It felt great. I felt like I really did a good thing and was supporting myself and pushing myself. I was super proud of myself. So when I received an email a few days later with a notification that someone commented on my post, I was really excited to see what that person had to say. I read the “critique” and immediately felt like someone punched me right in the gut. You know that gut feeling, where you just want to crawl in a hole and hide. The kind where you feel it throughout your whole body. Every single inch of your body feels the shame and humiliation. The hotness of those feelings radiating throughout your body. It’s so tangible right now as I write this. That feeling sure stuck. The feeling of being so embarrassed and wondering why you even tried. Yeah, that feeling. It was gut-wrenching for sure. All the emotions circled around for days. More than days actually.

I felt like such a failure and I questioned everything about my writing. That feeling stayed with me for a while. I didn’t want to write anything. I couldn’t. It blunted my creativity for several weeks. There was nothing critique-y about it. It was pretty much a full body slam. I couldn’t stop thinking about it. I have not gone back to that site. I don’t know if I will submit anything there again. I might. It will probably take a long, long time if I do. I can’t let one person’s opinion sway me from continuing. 

I think about the things people say and their unsolicited opinions and advice, and I try to put myself in other people’s shoes. For example, I liken this to when someone who is trying to make some positive changes in their life. This person decides in order to change they should start working out. They buy a gym membership. It takes guts to put yourself out there. Then this person goes to the gym and gets made fun of because they are overweight or not doing an exercise correctly. The point is they showed up. They showed up to try and make some changes. They showed up to be better. Isn’t that enough?

I showed up for myself and got shot down. It took me a while to get over that. And frankly, it still stings. It stopped me in my tracks for a while., but I feel like I am back to being my “normal” self with my writing. I don’t plan to give up. I plan to keep going. I will keep writing. I will keep working at it. Why? Because I love it. Because I care about getting my words on paper and because I care about growing and stretching myself in this craft.

What you say matters. Remember that. You can inspire or you can dishearten. You can motivate or you can discourage. Think about that before you respond. You never know what someone has been through or what someone is going through. Be helpful and be positive. 

If something like this has happened to you, I would love to hear how you persevered. I would love to hear how you kept going and how you are doing now. Please let me know. I love to hear from you. 

Shine your light. 

Diet Pepsi and Donuts

Yesterday was Christmas. John, Tayler and I took the dogs to LaFramboise Island for a Christmas Day walk. The temp was beautiful, around 45 degrees. We timed it right. By the time we left, the parking lot was almost full. We walked for about an hour and 15 minutes – 3.65 miles. The dogs did great. Once we let Jack off the leash he was much happier. He is a hunting dog through and through. Nora did well considering she is afraid of everyone.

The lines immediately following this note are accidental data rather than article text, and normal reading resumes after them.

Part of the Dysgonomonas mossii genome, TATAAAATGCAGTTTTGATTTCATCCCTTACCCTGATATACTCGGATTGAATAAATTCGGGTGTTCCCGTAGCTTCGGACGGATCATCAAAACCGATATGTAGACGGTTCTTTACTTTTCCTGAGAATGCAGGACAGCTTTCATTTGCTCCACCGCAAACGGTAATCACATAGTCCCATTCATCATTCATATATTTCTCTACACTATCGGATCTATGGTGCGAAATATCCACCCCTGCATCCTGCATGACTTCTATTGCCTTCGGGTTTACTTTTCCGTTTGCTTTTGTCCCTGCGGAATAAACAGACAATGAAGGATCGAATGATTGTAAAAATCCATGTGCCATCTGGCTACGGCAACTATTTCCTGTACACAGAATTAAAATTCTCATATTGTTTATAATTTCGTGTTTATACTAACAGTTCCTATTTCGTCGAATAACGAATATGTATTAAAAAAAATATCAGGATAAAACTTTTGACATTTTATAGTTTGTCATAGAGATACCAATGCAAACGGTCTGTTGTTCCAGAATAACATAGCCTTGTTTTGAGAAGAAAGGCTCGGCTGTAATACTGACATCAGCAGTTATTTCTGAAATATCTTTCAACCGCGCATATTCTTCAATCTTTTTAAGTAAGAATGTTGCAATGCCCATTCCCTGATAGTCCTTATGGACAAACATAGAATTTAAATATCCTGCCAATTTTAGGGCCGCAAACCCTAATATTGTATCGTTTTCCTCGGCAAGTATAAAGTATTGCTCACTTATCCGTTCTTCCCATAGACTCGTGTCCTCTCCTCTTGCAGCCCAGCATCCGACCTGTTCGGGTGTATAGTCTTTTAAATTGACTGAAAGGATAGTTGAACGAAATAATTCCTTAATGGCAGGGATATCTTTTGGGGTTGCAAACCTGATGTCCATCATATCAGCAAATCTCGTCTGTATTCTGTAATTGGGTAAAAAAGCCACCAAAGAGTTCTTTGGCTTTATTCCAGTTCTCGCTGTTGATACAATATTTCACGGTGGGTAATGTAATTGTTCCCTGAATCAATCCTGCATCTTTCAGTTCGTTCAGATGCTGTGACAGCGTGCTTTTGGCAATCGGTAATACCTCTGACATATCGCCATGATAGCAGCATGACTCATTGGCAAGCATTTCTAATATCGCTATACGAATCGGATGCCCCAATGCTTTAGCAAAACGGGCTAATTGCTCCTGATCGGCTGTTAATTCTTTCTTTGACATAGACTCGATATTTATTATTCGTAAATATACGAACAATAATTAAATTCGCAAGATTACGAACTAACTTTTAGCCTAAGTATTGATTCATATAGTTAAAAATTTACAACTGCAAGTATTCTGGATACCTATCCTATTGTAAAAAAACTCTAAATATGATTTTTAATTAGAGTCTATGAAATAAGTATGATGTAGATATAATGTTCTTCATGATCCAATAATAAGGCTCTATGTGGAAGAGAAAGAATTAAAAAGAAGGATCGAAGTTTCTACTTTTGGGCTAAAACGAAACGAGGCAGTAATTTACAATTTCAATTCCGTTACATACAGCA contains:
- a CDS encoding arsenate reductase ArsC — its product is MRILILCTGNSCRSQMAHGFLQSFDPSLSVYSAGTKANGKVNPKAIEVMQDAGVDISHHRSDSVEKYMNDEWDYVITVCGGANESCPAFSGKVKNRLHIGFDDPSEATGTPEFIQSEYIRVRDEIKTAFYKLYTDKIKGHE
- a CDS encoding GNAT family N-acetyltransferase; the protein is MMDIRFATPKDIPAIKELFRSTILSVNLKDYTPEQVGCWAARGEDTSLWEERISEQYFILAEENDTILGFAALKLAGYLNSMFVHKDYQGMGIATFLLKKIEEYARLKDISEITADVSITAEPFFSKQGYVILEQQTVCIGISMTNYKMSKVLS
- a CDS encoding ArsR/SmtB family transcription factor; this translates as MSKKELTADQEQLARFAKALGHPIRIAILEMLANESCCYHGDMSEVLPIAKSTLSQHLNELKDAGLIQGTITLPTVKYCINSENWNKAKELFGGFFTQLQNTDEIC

The coat I wore was one I have had for a while. Pretty much a down liner jacket. It served its intended purpose. Perfect layers for the day. 

Once we got back home I was taking off the jacket and pulled a dime out of one pocket and a receipt out of the other. The receipt was from December 15, 2019. Two things were purchased. I have to laugh at this because it shows how much I have improved my food relationship. And it also shows what I have been doing for the last year. Diet Pepsi and donuts. There. My life has consisted of Diet Pepsi and donuts over the last year. Seriously, though, I eat nutritious foods most of the time and throw in the donuts and cookies once in a while. I also coach people to help them find their big picture life. Changing my mindset has improved my coaching so much. 

I used to have that all or nothing attitude and I used to be a food snob. Boy, have I changed. Now, I know I can eat donuts and fit them into my day and I am not ruining any progress I have made. I know that if I eat a donut I didn’t wreck my eating for the day and then go off the rails the rest of the day or even weeks after. I learned that I don’t have to restrict these foods, because come on, we all know they taste absolutely amazing. I have learned that I can eat this stuff and still maintain my over 40 pound weight loss. I don’t have to be ashamed if I eat this. I don’t have to feel like a big failure if I eat this. 

I can be me. I can enjoy the foods I want. I don’t have to feel guilty for eating things I love. But, the thing is, it took me a long time to get to this point. It takes time to change. Change isn’t easy, but it’s definitely worth it. I work on myself every single day.

I used to talk crap to myself if I ate things like donuts or cookies or chips or pizza. I felt like I had to be all in all the time. I used to restrict, restrict, restrict, and then of course that can only go on for so long until the binge happened. I never actually binged according to the definition of a true binge. That was in my eating disorder days. Now, it would have been eating all of those foods that I had been restricting. I just wanted more and more and more of them. See, that’s the thing, as soon I told myself I couldn’t have a certain food or types of food, all I thought about was those foods and how much I wanted them. So, when I learned to build those foods into my plan, that pressure came off. It made it a lot easier to control what I was eating. I didn’t lose any progress I had made and I was happy with my food choices and with living my life. The food is never going away. It is always going to be around.